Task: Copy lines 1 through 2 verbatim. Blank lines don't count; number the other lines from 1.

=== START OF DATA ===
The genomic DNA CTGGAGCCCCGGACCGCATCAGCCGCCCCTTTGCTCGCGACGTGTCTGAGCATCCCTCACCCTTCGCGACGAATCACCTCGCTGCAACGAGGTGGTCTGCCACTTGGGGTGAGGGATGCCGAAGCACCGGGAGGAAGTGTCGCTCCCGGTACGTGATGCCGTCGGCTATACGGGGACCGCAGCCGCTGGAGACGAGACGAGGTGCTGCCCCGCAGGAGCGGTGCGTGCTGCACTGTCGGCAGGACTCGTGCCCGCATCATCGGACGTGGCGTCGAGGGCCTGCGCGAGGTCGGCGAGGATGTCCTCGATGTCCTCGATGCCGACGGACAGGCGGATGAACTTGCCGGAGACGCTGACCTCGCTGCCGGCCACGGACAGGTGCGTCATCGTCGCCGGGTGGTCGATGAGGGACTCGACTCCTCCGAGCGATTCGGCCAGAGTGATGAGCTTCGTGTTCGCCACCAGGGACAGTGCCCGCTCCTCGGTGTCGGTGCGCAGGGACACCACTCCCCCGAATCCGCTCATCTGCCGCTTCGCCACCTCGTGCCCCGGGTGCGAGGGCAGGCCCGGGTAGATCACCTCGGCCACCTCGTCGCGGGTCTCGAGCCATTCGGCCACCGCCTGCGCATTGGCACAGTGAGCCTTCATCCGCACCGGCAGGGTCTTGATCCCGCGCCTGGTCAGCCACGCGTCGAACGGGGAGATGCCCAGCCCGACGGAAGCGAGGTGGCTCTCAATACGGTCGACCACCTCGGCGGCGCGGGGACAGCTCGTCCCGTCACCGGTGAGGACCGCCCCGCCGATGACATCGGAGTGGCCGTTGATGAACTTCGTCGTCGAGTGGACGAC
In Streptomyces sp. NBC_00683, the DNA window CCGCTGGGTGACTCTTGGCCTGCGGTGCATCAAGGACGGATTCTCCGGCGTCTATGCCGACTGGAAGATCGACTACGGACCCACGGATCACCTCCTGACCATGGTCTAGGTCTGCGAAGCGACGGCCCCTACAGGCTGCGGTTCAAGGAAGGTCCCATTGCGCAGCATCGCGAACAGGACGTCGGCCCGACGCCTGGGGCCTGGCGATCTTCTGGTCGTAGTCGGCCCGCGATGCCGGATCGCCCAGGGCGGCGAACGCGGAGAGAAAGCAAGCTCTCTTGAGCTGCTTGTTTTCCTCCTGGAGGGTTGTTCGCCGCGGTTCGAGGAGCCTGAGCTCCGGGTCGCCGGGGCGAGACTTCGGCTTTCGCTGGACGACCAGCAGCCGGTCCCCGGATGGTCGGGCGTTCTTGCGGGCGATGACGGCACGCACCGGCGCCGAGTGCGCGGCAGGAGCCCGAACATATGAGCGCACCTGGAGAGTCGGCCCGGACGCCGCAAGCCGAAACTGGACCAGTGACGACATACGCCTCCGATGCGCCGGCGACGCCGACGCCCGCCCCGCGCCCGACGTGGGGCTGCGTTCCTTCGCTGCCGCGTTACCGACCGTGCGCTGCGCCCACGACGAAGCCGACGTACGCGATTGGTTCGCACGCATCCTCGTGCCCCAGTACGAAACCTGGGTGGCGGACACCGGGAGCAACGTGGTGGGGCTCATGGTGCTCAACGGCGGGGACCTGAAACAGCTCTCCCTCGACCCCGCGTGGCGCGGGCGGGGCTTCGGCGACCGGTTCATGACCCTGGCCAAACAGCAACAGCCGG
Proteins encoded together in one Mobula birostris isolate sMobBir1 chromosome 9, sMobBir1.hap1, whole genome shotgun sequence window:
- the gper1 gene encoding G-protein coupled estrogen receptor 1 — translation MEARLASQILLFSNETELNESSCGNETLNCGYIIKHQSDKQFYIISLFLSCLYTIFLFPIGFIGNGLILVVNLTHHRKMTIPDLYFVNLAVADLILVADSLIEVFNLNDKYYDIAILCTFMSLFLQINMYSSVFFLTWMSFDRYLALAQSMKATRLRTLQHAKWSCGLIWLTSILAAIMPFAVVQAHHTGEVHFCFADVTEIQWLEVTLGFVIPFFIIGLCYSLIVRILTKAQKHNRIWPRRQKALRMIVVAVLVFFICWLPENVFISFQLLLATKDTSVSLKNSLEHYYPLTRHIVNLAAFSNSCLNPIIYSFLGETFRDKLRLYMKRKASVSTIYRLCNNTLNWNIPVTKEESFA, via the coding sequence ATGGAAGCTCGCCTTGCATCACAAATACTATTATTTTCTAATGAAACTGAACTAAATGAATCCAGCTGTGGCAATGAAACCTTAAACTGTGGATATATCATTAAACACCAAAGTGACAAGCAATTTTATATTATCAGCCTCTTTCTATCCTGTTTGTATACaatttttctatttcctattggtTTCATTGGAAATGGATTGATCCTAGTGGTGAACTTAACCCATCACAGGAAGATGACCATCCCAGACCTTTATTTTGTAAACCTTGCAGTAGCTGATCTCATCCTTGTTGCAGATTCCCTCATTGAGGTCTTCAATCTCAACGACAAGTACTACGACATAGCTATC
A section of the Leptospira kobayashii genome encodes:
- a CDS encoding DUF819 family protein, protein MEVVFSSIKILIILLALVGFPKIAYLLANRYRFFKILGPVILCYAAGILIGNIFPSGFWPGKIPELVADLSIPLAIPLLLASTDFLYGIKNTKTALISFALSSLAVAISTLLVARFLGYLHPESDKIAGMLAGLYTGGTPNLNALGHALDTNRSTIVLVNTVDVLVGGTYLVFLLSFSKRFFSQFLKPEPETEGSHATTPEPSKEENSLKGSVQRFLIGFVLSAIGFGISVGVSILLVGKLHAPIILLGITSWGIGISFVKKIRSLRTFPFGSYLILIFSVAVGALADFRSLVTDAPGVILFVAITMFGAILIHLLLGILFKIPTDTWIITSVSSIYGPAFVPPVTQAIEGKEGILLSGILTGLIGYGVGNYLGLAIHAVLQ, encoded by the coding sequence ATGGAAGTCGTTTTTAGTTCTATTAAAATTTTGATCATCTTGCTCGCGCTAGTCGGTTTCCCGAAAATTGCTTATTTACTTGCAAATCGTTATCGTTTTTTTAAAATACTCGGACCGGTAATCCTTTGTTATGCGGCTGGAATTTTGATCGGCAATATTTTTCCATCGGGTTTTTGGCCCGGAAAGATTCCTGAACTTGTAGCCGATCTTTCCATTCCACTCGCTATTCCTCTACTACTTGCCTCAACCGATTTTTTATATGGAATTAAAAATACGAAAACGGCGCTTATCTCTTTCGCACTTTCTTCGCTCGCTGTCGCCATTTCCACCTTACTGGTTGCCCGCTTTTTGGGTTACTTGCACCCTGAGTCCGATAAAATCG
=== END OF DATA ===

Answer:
The genomic DNA CTGGAGCCCCGGACCGCATCAGCCGCCCCTTTGCTCGCGACGTGTCTGAGCATCCCTCACCCTTCGCGACGAATCACCTCGCTGCAACGAGGTGGTCTGCCACTTGGGGTGAGGGATGCCGAAGCACCGGGAGGAAGTGTCGCTCCCGGTACGTGATGCCGTCGGCTATACGGGGACCGCAGCCGCTGGAGACGAGACGAGGTGCTGCCCCGCAGGAGCGGTGCGTGCTGCACTGTCGGCAGGACTCGTGCCCGCATCATCGGACGTGGCGTCGAGGGCCTGCGCGAGGTCGGCGAGGATGTCCTCGATGTCCTCGATGCCGACGGACAGGCGGATGAACTTGCCGGAGACGCTGACCTCGCTGCCGGCCACGGACAGGTGCGTCATCGTCGCCGGGTGGTCGATGAGGGACTCGACTCCTCCGAGCGATTCGGCCAGAGTGATGAGCTTCGTGTTCGCCACCAGGGACAGTGCCCGCTCCTCGGTGTCGGTGCGCAGGGACACCACTCCCCCGAATCCGCTCATCTGCCGCTTCGCCACCTCGTGCCCCGGGTGCGAGGGCAGGCCCGGGTAGATCACCTCGGCCACCTCGTCGCGGGTCTCGAGCCATTCGGCCACCGCCTGCGCATTGGCACAGTGAGCCTTCATCCGCACCGGCAGGGTCTTGATCCCGCGCCTGGTCAGCCACGCGTCGAACGGGGAGATGCCCAGCCCGACGGAAGCGAGGTGGCTCTCAATACGGTCGACCACCTCGGCGGCGCGGGGACAGCTCGTCCCGTCACCGGTGAGGACCGCCCCGCCGATGACATCGGAGTGGCCGTTGATGAACTTCGTCGTCGAGTGGACGAC
In Streptomyces sp. NBC_00683, the DNA window CCGCTGGGTGACTCTTGGCCTGCGGTGCATCAAGGACGGATTCTCCGGCGTCTATGCCGACTGGAAGATCGACTACGGACCCACGGATCACCTCCTGACCATGGTCTAGGTCTGCGAAGCGACGGCCCCTACAGGCTGCGGTTCAAGGAAGGTCCCATTGCGCAGCATCGCGAACAGGACGTCGGCCCGACGCCTGGGGCCTGGCGATCTTCTGGTCGTAGTCGGCCCGCGATGCCGGATCGCCCAGGGCGGCGAACGCGGAGAGAAAGCAAGCTCTCTTGAGCTGCTTGTTTTCCTCCTGGAGGGTTGTTCGCCGCGGTTCGAGGAGCCTGAGCTCCGGGTCGCCGGGGCGAGACTTCGGCTTTCGCTGGACGACCAGCAGCCGGTCCCCGGATGGTCGGGCGTTCTTGCGGGCGATGACGGCACGCACCGGCGCCGAGTGCGCGGCAGGAGCCCGAACATATGAGCGCACCTGGAGAGTCGGCCCGGACGCCGCAAGCCGAAACTGGACCAGTGACGACATACGCCTCCGATGCGCCGGCGACGCCGACGCCCGCCCCGCGCCCGACGTGGGGCTGCGTTCCTTCGCTGCCGCGTTACCGACCGTGCGCTGCGCCCACGACGAAGCCGACGTACGCGATTGGTTCGCACGCATCCTCGTGCCCCAGTACGAAACCTGGGTGGCGGACACCGGGAGCAACGTGGTGGGGCTCATGGTGCTCAACGGCGGGGACCTGAAACAGCTCTCCCTCGACCCCGCGTGGCGCGGGCGGGGCTTCGGCGACCGGTTCATGACCCTGGCCAAACAGCAACAGCCGG